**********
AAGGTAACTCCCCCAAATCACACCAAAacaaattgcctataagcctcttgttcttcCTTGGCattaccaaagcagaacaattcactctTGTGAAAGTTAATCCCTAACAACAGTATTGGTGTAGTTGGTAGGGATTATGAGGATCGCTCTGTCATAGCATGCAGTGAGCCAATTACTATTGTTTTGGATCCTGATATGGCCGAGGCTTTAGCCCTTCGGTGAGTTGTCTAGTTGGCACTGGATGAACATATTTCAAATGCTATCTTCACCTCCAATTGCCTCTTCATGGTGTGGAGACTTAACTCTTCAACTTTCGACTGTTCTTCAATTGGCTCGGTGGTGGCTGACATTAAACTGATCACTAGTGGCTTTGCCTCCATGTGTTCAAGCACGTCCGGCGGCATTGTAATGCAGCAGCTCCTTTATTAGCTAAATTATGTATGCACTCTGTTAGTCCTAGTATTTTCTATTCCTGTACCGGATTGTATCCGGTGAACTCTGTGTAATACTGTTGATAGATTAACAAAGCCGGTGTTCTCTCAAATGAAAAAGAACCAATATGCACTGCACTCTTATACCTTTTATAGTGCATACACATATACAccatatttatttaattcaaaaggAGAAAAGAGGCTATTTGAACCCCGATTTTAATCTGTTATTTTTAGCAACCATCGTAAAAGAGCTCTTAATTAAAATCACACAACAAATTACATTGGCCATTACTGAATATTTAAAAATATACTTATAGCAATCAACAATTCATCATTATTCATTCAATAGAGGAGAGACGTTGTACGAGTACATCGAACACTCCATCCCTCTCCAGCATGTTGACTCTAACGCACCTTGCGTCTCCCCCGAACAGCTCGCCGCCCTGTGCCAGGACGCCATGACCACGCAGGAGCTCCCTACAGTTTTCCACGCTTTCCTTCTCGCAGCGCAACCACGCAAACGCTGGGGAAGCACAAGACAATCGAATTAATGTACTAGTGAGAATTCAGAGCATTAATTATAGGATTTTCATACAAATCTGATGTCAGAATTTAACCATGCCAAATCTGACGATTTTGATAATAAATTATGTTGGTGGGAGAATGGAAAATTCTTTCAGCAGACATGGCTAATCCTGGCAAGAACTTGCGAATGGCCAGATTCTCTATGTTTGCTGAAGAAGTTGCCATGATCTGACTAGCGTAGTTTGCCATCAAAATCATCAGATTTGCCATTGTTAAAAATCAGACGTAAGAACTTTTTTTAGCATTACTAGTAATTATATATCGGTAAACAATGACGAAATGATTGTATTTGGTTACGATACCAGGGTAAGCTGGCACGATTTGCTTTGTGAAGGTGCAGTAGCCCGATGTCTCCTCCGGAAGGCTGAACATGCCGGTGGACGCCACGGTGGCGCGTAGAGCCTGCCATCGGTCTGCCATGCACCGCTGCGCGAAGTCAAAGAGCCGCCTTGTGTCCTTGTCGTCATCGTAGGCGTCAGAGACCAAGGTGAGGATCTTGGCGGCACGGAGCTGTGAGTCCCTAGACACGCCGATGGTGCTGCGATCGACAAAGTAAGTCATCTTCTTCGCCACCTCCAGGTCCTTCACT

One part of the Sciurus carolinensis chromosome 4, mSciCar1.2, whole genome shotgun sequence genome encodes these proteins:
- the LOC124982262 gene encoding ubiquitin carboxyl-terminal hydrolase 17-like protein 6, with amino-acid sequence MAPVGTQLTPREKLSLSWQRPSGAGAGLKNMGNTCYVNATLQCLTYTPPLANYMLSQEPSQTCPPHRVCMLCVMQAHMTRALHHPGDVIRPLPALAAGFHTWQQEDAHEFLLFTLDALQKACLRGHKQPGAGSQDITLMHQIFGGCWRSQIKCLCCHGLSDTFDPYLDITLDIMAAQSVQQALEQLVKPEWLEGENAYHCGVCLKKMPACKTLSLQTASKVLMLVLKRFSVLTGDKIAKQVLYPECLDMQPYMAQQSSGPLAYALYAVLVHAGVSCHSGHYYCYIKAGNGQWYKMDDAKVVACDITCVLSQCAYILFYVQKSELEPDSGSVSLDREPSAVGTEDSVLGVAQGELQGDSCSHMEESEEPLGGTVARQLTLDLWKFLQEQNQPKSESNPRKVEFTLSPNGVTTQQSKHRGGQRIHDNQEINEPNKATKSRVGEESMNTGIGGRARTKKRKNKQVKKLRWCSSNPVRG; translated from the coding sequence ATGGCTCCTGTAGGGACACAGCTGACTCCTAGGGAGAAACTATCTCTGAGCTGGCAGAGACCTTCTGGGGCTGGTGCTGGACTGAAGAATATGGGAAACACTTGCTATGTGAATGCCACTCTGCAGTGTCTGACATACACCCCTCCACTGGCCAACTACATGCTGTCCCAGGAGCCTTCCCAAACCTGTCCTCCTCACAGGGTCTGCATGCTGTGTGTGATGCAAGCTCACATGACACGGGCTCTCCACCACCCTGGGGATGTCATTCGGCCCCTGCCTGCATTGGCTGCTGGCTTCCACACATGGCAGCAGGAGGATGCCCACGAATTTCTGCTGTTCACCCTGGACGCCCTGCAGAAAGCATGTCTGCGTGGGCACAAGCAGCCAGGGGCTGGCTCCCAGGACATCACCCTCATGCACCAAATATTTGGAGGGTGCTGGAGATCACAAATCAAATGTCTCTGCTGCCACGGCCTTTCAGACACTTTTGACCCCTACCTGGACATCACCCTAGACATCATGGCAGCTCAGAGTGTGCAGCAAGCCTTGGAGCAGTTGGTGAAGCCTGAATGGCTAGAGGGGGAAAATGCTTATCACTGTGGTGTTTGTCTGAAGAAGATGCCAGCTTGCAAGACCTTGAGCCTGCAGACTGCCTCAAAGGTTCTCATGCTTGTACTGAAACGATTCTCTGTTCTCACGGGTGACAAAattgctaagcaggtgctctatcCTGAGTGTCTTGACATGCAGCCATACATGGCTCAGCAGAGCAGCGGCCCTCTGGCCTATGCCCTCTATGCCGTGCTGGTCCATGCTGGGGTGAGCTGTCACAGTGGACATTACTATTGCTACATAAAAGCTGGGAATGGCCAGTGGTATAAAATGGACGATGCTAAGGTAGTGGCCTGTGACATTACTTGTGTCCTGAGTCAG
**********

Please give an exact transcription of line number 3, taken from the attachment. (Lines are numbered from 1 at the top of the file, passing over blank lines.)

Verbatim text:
- the LOC124982262 gene encoding ubiquitin carboxyl-terminal hydrolase 17-like protein 6, with amino-acid sequence MAPVGTQLTPREKLSLSWQRPSGAGAGLKNMGNTCYVNATLQCLTYTPPLANYMLSQEPSQTCPPHRVCMLCVMQAHMTRALHHPGDVIRPLPALAAGFHTWQQEDAHEFLLFTLDALQKACLRGHKQPGAGSQDITLMHQIFGGCWRSQIKCLCCHGLSDTFDPYLDITLDIMAAQSVQQALEQLVKPEWLEGENAYHCGVCLKKMPACKTLSLQTASKVLMLVLKRFSVLTGDKIAKQVLYPECLDMQPYMAQQSSGPLAYALYAVLVHAGVSCHSGHYYCYIKAGNGQWYKMDDAKVVACDITCVLSQCAYILFYVQKSELEPDSGSVSLDREPSAVGTEDSVLGVAQGELQGDSCSHMEESEEPLGGTVARQLTLDLWKFLQEQNQPKSESNPRKVEFTLSPNGVTTQQSKHRGGQRIHDNQEINEPNKATKSRVGEESMNTGIGGRARTKKRKNKQVKKLRWCSSNPVRG; translated from the coding sequence ATGGCTCCTGTAGGGACACAGCTGACTCCTAGGGAGAAACTATCTCTGAGCTGGCAGAGACCTTCTGGGGCTGGTGCTGGACTGAAGAATATGGGAAACACTTGCTATGTGAATGCCACTCTGCAGTGTCTGACATACACCCCTCCACTGGCCAACTACATGCTGTCCCAGGAGCCTTCCCAAACCTGTCCTCCTCACAGGGTCTGCATGCTGTGTGTGATGCAAGCTCACATGACACGGGCTCTCCACCACCCTGGGGATGTCATTCGGCCCCTGCCTGCATTGGCTGCTGGCTTCCACACATGGCAGCAGGAGGATGCCCACGAATTTCTGCTGTTCACCCTGGACGCCCTGCAGAAAGCATGTCTGCGTGGGCACAAGCAGCCAGGGGCTGGCTCCCAGGACATCACCCTCATGCACCAAATATTTGGAGGGTGCTGGAGATCACAAATCAAATGTCTCTGCTGCCACGGCCTTTCAGACACTTTTGACCCCTACCTGGACATCACCCTAGACATCATGGCAGCTCAGAGTGTGCAGCAAGCCTTGGAGCAGTTGGTGAAGCCTGAATGGCTAGAGGGGGAAAATGCTTATCACTGTGGTGTTTGTCTGAAGAAGATGCCAGCTTGCAAGACCTTGAGCCTGCAGACTGCCTCAAAGGTTCTCATGCTTGTACTGAAACGATTCTCTGTTCTCACGGGTGACAAAattgctaagcaggtgctctatcCTGAGTGTCTTGACATGCAGCCATACATGGCTCAGCAGAGCAGCGGCCCTCTGGCCTATGCCCTCTATGCCGTGCTGGTCCATGCTGGGGTGAGCTGTCACAGTGGACATTACTATTGCTACATAAAAGCTGGGAATGGCCAGTGGTATAAAATGGACGATGCTAAGGTAGTGGCCTGTGACATTACTTGTGTCCTGAGTCAG